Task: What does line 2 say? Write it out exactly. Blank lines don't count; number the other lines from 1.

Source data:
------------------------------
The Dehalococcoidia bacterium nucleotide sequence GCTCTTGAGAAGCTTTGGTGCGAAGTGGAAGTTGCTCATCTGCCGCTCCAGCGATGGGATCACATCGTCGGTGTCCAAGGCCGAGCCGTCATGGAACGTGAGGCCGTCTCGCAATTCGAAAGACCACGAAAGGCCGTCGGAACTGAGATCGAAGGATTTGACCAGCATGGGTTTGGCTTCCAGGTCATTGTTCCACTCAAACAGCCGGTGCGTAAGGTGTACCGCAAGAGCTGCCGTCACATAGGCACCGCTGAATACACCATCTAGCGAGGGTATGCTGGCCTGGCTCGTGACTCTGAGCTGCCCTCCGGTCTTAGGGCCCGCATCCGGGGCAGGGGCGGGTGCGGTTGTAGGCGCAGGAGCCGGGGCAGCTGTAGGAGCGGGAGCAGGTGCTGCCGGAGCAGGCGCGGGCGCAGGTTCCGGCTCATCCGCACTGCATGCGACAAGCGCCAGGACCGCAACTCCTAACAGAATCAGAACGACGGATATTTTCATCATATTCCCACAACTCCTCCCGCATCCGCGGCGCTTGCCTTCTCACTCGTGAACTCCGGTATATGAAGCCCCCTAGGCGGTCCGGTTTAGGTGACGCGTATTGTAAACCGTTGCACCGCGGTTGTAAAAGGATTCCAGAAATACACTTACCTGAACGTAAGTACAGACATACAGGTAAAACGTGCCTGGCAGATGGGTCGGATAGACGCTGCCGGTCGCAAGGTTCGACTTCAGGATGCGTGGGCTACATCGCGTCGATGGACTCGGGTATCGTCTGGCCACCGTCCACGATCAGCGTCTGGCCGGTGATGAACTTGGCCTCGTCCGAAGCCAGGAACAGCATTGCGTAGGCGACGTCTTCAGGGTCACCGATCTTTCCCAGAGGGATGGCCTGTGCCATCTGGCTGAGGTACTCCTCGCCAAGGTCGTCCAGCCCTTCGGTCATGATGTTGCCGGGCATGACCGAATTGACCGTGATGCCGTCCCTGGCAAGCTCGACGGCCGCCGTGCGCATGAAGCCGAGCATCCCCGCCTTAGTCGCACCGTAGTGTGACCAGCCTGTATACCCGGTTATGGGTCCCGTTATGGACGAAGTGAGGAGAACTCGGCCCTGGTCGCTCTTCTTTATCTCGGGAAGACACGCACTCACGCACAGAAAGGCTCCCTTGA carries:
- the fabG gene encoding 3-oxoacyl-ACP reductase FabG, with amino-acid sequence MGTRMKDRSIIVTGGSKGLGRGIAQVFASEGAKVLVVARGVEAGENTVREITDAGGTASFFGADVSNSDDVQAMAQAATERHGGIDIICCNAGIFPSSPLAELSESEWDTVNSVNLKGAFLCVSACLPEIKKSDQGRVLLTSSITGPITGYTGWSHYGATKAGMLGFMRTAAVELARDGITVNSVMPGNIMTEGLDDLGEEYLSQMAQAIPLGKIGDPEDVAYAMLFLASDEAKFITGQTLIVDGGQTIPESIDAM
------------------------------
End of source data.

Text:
- the fabG gene encoding 3-oxoacyl-ACP reductase FabG, with amino-acid sequence MGTRMKDRSIIVTGGSKGLGRGIAQVFASEGAKVLVVARGVEAGENTVREITDAGGTASFFGADVSNSDDVQAMAQAATERHGGIDIICCNAGIFPSSPLAELSESEWDTVNSVNLKGAFLCVSACLPEIKKSDQGRVLLTSSITGPITGYTGWSHYGATKAGMLGFMRTAAVELARDGITVNSVMPGNIMTEGLDDLGEEYLSQMAQAIPLGKIGDPEDVAYAMLFLASDEAKFITGQTLIVDGGQTIPESIDAM